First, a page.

TFD Networks took the award on review to the Labour Court.  TFD Networks criticised the arbitrator for applying the provisions of section 17 of the Act while the parties’ conditions of employment were governed by the main agreement under the NBCRFLI.  However, it is important to note that the main agreement contained a similar provision to section 17 of the Act.  TFD Networks argued that section 17(2)(b) of the Act is only applicable to those employees who regularly do night work. 

In determining the matter, the Labour Court considered the purpose of the legislation and the mischief that the legislature was trying to combat by regulating night work.  The Labour Court found that the purpose of the regulation of night work is to avoid or minimise health risks, including the risks to the safety of workers commuting to and from work. 

The Labour Court rejected TFD Networks’ contention that section 17(2)(b) of the Act only applies to employees who regularly do night work.  The Labour Court held that such an interpretation would deprive the employees of any protection afforded by section 17(2)(b).  Accordingly, the Labour Court held that section 17(2)(b) envisages that an employer must ensure that transportation is available between the workplace and the employee’s place of residence on each occasion where that employee has to work beyond 18h00, and not only where the employee regularly performs night work or where his or her shift falls predominantly during the hours after 18h00 and before 06h00.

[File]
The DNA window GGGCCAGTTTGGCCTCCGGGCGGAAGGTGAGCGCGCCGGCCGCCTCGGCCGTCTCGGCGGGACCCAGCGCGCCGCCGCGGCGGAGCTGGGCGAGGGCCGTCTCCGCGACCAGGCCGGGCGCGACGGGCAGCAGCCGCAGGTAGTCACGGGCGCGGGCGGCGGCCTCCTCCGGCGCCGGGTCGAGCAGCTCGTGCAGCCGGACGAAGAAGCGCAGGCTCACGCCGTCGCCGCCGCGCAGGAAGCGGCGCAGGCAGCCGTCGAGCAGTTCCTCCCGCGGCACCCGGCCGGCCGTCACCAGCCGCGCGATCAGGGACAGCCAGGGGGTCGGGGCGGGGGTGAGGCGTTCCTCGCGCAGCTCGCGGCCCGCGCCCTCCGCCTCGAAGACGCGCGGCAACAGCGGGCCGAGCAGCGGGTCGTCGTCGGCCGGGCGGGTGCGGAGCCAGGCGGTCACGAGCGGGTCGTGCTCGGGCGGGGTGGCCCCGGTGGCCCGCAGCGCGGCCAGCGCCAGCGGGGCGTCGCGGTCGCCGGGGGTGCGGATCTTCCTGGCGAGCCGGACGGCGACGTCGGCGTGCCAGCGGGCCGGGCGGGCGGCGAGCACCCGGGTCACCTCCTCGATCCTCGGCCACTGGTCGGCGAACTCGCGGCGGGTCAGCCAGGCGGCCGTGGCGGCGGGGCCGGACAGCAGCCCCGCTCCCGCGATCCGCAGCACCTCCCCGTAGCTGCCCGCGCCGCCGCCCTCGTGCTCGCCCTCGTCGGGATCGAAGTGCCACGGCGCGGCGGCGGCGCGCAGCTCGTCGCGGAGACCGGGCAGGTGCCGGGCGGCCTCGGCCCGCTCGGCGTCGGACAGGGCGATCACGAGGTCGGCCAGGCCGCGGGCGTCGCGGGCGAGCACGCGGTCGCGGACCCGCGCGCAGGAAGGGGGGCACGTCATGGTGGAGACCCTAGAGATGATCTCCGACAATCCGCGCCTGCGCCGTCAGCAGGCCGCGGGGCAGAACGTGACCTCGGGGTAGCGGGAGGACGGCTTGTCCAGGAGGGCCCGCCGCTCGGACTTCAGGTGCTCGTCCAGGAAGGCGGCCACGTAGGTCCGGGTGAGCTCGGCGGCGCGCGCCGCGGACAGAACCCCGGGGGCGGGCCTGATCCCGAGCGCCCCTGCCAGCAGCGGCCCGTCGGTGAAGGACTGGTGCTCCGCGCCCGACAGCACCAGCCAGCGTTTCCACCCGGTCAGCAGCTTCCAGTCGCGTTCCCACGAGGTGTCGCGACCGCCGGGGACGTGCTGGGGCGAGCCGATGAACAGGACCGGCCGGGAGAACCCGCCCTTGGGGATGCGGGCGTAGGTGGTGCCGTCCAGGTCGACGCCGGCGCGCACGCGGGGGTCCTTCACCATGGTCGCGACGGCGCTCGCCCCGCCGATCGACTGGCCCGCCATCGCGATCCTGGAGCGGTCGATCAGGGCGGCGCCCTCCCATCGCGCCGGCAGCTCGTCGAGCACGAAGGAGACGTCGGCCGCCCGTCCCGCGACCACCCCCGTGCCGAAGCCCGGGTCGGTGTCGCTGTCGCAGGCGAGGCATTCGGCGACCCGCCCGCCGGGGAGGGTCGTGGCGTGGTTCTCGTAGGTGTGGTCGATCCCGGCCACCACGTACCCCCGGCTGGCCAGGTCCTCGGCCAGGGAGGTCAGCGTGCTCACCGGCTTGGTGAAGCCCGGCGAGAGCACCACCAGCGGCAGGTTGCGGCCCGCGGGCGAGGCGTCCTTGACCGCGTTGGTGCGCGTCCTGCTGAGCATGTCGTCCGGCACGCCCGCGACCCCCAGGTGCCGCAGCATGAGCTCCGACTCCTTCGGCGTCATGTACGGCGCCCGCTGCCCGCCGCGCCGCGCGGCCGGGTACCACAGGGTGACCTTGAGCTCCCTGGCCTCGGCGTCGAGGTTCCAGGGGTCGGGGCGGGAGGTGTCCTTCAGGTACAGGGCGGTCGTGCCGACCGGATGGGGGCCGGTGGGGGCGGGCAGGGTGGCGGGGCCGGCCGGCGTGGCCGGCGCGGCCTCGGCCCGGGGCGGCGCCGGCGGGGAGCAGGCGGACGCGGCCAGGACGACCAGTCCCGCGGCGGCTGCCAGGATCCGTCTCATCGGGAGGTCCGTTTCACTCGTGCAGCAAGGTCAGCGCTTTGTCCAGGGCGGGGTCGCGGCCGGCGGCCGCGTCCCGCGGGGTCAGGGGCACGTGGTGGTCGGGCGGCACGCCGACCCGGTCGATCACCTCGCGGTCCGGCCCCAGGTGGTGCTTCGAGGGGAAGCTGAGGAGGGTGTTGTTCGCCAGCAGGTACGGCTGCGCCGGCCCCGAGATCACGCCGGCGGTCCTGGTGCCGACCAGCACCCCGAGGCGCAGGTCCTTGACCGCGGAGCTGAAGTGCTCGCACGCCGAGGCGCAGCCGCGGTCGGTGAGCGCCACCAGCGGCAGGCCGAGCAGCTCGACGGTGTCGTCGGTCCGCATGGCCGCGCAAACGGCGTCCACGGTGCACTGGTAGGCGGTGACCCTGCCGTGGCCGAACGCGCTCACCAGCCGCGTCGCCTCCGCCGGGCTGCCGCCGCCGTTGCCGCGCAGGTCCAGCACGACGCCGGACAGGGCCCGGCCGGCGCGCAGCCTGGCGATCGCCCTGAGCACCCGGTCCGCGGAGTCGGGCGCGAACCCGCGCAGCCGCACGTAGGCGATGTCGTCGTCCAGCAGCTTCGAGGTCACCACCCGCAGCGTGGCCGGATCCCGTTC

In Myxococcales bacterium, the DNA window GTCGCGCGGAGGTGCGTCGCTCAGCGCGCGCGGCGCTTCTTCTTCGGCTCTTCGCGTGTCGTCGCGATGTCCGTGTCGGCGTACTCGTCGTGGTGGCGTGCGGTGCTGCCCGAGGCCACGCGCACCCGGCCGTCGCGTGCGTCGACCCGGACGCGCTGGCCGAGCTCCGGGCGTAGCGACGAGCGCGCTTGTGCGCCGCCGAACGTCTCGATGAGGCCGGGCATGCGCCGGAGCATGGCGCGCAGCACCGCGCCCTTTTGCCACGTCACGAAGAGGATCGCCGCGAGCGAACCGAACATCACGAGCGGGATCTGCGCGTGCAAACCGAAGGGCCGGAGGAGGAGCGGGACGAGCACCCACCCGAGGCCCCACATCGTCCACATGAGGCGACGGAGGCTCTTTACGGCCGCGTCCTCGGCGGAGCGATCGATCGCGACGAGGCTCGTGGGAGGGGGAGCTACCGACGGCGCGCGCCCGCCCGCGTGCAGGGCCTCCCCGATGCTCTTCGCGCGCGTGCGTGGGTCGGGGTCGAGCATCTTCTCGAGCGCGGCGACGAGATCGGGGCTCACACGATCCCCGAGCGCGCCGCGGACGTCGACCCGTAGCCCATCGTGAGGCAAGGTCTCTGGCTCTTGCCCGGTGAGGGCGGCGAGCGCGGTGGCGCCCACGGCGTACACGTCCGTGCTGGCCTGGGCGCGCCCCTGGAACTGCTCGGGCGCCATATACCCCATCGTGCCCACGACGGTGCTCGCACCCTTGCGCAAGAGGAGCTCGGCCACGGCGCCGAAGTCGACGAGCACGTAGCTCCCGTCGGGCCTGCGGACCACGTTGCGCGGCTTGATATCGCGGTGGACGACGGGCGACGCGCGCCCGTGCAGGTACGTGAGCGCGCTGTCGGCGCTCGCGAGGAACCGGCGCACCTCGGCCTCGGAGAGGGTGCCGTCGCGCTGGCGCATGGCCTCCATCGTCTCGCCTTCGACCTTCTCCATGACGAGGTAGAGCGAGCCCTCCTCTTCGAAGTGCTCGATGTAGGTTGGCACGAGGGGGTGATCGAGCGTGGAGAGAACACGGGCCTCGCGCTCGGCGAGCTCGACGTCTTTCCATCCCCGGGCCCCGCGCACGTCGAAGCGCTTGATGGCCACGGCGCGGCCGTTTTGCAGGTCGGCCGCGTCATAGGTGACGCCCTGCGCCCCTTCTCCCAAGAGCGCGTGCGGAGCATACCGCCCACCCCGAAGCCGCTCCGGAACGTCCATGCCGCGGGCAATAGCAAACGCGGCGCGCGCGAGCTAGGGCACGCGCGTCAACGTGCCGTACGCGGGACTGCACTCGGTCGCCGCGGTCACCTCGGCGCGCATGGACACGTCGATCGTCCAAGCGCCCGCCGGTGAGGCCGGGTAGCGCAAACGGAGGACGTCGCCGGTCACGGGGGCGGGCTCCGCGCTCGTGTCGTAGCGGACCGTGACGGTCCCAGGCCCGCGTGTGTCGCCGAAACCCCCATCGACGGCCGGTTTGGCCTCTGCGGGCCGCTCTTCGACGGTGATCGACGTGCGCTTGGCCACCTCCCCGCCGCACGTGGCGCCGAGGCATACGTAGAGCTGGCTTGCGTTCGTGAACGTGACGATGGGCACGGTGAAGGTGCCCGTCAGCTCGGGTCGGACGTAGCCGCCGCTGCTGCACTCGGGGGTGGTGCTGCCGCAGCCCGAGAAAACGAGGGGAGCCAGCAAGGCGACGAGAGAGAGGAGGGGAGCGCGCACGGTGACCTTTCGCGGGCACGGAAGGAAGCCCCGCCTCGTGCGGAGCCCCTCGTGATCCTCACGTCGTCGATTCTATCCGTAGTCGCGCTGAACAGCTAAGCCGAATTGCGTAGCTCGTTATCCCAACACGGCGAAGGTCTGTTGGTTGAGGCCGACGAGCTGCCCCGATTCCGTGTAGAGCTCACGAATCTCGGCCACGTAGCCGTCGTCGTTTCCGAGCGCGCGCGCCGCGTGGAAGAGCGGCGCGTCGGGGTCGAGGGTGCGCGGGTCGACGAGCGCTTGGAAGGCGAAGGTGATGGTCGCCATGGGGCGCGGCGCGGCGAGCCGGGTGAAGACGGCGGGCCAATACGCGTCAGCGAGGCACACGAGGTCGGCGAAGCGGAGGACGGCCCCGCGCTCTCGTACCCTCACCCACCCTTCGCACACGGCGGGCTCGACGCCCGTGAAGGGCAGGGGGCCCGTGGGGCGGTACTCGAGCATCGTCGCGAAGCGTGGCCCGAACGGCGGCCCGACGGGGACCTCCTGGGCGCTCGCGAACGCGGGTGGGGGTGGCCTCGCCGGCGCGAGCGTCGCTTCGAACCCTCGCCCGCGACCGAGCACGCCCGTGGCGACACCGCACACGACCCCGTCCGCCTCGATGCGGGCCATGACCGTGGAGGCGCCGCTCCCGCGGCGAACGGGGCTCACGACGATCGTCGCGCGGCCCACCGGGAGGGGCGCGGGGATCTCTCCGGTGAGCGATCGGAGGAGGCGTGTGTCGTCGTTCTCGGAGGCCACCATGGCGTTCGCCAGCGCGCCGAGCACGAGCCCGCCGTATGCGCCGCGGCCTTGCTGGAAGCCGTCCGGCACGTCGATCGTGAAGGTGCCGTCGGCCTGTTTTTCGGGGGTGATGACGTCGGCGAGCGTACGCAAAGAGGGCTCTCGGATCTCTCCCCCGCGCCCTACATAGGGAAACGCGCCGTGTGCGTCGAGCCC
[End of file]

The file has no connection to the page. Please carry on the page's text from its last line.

In the circumstances, the Labour Court concluded that Mr Maas’ concern that it would endanger his life to walk home for a considerable distance at night from Mitchell’s Plain town appears to be a valid one. 

However, the Labour Court found that the arbitrator’s finding that the employer ‘was obliged to provide transport’ was an incorrect reading of section 17(2)(b).  The employer must only ensure that transport is available between the workplace and the employee’s place of residence.  The Labour Court further noted that the transport was available at 19h00 but it was not suitable for Mr Maas since it was not going to drop him off ‘in the vicinity’ of his residence.  The award of the arbitrator was held not to be unreasonable and the review was accordingly dismissed.